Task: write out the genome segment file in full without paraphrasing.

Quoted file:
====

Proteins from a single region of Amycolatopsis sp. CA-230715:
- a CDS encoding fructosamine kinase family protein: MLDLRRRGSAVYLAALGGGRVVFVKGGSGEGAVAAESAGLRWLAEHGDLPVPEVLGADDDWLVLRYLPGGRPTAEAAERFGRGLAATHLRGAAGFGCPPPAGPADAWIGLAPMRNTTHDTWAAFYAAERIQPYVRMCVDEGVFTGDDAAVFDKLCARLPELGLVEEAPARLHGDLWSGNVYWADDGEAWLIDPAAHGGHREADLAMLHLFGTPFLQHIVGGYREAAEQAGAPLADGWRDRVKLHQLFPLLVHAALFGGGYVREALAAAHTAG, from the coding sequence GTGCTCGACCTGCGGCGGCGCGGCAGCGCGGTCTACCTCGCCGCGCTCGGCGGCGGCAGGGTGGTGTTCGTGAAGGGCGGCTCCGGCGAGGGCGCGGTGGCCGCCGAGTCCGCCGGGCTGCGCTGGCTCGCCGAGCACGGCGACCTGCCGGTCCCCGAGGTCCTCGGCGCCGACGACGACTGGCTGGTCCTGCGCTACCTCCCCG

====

Proteins from a single region of Amycolatopsis sp. CA-230715:
- a CDS encoding fructosamine kinase family protein: MLDLRRRGSAVYLAALGGGRVVFVKGGSGEGAVAAESAGLRWLAEHGDLPVPEVLGADDDWLVLRYLPGGRPTAEAAERFGRGLAATHLRGAAGFGCPPPAGPADAWIGLAPMRNTTHDTWAAFYAAERIQPYVRMCVDEGVFTGDDAAVFDKLCARLPELGLVEEAPARLHGDLWSGNVYWADDGEAWLIDPAAHGGHREADLAMLHLFGTPFLQHIVGGYREAAEQAGAPLADGWRDRVKLHQLFPLLVHAALFGGGYVREALAAAHTAG, from the coding sequence GTGCTCGACCTGCGGCGGCGCGGCAGCGCGGTCTACCTCGCCGCGCTCGGCGGCGGCAGGGTGGTGTTCGTGAAGGGCGGCTCCGGCGAGGGCGCGGTGGCCGCCGAGTCCGCCGGGCTGCGCTGGCTCGCCGAGCACGGCGACCTGCCGGTCCCCGAGGTCCTCGGCGCCGACGACGACTGGCTGGTCCTGCGCTACCTCCCCG